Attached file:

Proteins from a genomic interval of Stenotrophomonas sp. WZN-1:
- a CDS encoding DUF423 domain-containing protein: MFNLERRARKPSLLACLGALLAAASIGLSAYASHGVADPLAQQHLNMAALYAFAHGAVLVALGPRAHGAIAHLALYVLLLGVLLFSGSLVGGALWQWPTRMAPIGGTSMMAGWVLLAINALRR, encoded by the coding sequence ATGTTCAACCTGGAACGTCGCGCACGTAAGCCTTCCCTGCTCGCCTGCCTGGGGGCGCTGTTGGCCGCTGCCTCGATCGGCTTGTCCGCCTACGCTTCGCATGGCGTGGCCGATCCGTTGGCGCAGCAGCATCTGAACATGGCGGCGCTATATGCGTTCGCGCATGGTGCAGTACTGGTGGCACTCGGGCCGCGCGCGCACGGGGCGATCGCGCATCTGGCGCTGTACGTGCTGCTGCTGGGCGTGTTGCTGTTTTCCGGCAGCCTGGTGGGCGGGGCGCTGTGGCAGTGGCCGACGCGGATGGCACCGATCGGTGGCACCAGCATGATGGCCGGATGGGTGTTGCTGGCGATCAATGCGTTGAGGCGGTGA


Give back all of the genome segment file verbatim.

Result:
Proteins from a genomic interval of Stenotrophomonas sp. WZN-1:
- a CDS encoding DUF423 domain-containing protein: MFNLERRARKPSLLACLGALLAAASIGLSAYASHGVADPLAQQHLNMAALYAFAHGAVLVALGPRAHGAIAHLALYVLLLGVLLFSGSLVGGALWQWPTRMAPIGGTSMMAGWVLLAINALRR, encoded by the coding sequence ATGTTCAACCTGGAACGTCGCGCACGTAAGCCTTCCCTGCTCGCCTGCCTGGGGGCGCTGTTGGCCGCTGCCTCGATCGGCTTGTCCGCCTACGCTTCGCATGGCGTGGCCGATCCGTTGGCGCAGCAGCATCTGAACATGGCGGCGCTATATGCGTTCGCGCATGGTGCAGTACTGGTGGCACTCGGGCCGCGCGCGCACGGGGCGATCGCGCATCTGGCGCTGTACGTGCTGCTGCTGGGCGTGTTGCTGTTTTCCGGCAGCCTGGTGGGCGGGGCGCTGTGGCAGTGGCCGACGCGGATGGCACCGATCGGTGGCACCAGCATGATGGCCGGATGGGTGTTGCTGGCGATCAATGCGTTGAGGCGGTGA